Questions 1-10 are based on the following passage.
This passage is adapted from Daniyal Mueenuddin, “Nawabdin Electrician.” ©2009 by Daniyal Mueenuddin.
Another man might have thrown up his hands—but not Nawabdin. His twelve daughters acted as a spur to his genius, and he looked with satisfaction in the mirror each morning at the face of 5
a warrior going out to do battle. Nawab of course knew that he must proliferate his sources of revenue—the salary he received from K. K. Harouni for tending the tube wells would not even begin to suffice. He set up a little one-room flour mill, run off 10
a condemned electric motor—condemned by him.He tried his hand at fish-farming in a little pond at the edge of his master’s fields. He bought broken radios, fixed them, and resold them. He did not demur even when asked to fix watches, though that 15
enterprise did spectacularly badly, and in fact earned him more kicks than kudos, for no watch he took apart ever kept time again.
K. K. Harouni rarely went to his farms, but lived mostly in Lahore. Whenever the old man visited,20
Nawab would place himself night and day at the door leading from the servants’ sitting area into the walled grove of ancient banyan trees where the old farmhouse stood. Grizzled, his peculiar aviator glasses bent and smudged, Nawab tended the 25
household machinery, the air conditioners, water heaters, refrigerators, and water pumps, like an engineer tending the boilers on a foundering steamer in an Atlantic gale. By his superhuman efforts he almost managed to maintain K. K. Harouni in the 30
same mechanical cocoon, cooled and bathed and lighted and fed, that the landowner enjoyed in Lahore.
Harouni of course became familiar with this ubiquitous man, who not only accompanied him on 35
his tours of inspection, but morning and night could be found standing on the master bed rewiring the light fixture or in the bathroom poking at the waterheater. Finally, one evening at teatime, gauging the psychological moment, Nawab asked if he might say 40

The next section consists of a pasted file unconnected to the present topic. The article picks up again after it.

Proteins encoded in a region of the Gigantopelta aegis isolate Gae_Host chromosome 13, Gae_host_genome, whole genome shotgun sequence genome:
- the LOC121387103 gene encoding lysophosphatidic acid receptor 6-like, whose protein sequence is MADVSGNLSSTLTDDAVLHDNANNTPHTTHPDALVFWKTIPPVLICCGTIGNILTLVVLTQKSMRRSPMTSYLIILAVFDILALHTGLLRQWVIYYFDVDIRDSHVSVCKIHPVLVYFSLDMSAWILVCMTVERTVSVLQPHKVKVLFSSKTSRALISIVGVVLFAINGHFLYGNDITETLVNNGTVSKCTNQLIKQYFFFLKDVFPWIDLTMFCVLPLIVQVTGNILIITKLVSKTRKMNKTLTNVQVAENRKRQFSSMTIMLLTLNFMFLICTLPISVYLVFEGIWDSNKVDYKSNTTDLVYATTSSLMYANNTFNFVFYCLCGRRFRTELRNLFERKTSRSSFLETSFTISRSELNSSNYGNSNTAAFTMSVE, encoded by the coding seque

a word. The landowner, who was cheerfully filing his nails in front of a crackling rosewood fire, told him to go ahead.
go ahead.“Sir, as you know, your lands stretch from here to the Indus, and on these lands are fully seventeen tube 45
wells, and to tend these seventeen tube wells there is but one man, me, your servant. In your service I have earned these gray hairs”—here he bowed his head toshow the gray—“and now I cannot fulfill my duties as I should. Enough, sir, enough. I beg you, forgive 50
me my weakness. Better a darkened house and proud hunger within than disgrace in the light of day. Release me, I ask you, I beg you.”
The old man, well accustomed to these sorts of speeches, though not usually this florid, filed away at 55
his nails and waited for the breeze to stop.
“What’s the matter, Nawabdin?”
“Matter, sir? O what could be the matter in yourservice. I’ve eaten your salt for all my years. But sir, on the bicycle now, with my old legs, and with the 60
many injuries I’ve received when heavy machinery fell on me—I cannot any longer bicycle about like a bridegroom from farm to farm, as I could when I first had the good fortune to enter your employment. I beg you, sir, let me go.” 65
“And what’s the solution?” asked Harouni, seeing that they had come to the crux. He didn’t particularly care one way or the other, except that it touched on his comfort—a matter of great interest to him.
“Well, sir, if I had a motorcycle, then I could 70
somehow limp along, at least until I train up some younger man.”
The crops that year had been good, Harouni felt expansive in front of the fire, and so, much to the disgust of the farm managers, Nawab received a 75
brand-new motorcycle, a Honda 70. He even managed to extract an allowance for gasoline.
The motorcycle increased his status, gave himweight, so that people began calling him “Uncle,” and asking his opinion on world affairs, about which he 80
knew absolutely nothing. He could now range further, doing a much wider business. Best of all,now he could spend every night with his wife, who had begged to live not on the farm but near her family in Firoza, where also they could educate at 85
least the two eldest daughters. A long straight road ran from the canal headworks near Firoza all the wayto the Indus, through the heart of the K. K. Harouni lands. Nawab would fly down this road on his new machine, with bags and cloths hanging from every 90
knob and brace, so that the bike, when he hit a bump, seemed to be flapping numerous small vestigial wings; and with his grinning face, as he rolled up to whichever tube well needed servicing, with his ears almost blown off, he shone with the speed of his 95